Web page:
A day after a Manhattan jury said it's not acceptable for black people to use the "n-word" at work, many are worried about the impact of the decision on conversations at the water cooler.
The verdict came after Brandi Johnson sued her supervisor, Rob Carmona for using the "n-word" while reprimanding her. Carona said he was using the word to convey "tough love" to his employee.
It's unclear how this will affect peer-to-peer relationships, but Zerlina Maxwell, political analyst and writer for the African-American website The Grio said that everyone should take pause before using the word at work, even with their friends. Citing precedents set by sexual harassment cases, Maxwell explained people who overhear the word used will be able to sue for discrimination, even if the word wasn't directed at them.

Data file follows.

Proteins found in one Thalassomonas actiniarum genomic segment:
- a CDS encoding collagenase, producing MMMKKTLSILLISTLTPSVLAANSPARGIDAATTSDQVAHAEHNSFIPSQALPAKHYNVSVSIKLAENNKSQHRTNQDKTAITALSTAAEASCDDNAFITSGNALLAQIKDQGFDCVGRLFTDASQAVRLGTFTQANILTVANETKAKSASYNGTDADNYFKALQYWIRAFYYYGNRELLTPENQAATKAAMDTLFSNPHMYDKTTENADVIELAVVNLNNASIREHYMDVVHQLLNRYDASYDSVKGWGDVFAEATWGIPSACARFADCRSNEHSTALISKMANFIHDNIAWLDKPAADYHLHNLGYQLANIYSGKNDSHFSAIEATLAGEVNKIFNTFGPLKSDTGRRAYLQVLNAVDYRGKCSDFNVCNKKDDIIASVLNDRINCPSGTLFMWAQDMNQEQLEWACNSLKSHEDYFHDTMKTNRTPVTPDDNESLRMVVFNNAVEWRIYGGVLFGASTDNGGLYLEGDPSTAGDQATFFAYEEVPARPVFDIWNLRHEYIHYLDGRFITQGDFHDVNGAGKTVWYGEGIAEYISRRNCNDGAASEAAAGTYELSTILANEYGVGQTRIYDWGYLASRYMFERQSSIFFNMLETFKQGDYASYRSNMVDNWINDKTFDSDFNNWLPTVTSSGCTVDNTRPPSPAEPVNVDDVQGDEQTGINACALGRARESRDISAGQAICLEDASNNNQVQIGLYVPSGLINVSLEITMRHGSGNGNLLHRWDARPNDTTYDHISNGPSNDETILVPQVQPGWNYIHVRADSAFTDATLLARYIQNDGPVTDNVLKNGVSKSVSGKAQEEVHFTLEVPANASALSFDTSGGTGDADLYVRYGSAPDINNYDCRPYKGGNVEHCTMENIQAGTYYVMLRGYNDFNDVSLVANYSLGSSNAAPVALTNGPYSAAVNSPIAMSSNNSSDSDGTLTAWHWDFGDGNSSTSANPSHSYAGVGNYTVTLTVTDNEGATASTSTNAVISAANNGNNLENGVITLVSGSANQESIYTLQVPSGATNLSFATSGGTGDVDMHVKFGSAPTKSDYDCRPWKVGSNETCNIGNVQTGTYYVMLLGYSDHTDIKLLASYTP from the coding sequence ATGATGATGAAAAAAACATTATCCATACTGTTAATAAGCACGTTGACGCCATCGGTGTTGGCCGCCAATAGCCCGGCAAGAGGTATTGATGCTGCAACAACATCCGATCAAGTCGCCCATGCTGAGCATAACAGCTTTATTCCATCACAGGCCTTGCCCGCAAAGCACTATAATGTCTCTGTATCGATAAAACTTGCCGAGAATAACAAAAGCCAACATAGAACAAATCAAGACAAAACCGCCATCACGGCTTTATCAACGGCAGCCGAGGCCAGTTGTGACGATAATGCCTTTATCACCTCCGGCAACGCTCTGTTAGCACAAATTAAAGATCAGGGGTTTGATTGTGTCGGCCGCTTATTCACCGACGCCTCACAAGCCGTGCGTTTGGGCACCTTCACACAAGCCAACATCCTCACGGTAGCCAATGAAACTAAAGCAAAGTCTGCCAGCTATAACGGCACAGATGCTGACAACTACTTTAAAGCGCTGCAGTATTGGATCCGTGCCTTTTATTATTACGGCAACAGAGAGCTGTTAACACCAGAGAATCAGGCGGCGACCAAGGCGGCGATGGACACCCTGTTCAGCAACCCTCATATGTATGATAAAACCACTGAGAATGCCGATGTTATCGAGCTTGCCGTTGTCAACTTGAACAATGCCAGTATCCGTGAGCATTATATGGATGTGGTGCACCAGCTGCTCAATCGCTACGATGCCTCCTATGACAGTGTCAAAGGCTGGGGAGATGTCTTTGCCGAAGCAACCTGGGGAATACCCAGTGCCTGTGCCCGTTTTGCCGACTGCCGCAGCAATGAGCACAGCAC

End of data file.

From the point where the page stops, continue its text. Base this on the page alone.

She said, however, that she doesn't expect the verdict to have an impact on the broader use of the "n-word" among members of the black community. But she believes there is an appropriate place for it.
"I live in Harlem and I pass people who are using it all the time; it's really up to the individual," said Maxwell. "I think we should be using casual conversational words like the 'n-word' in casual conversations only."
To hear host Amy Eddings' full conversation with Zerlina Maxwell, click the audio link above.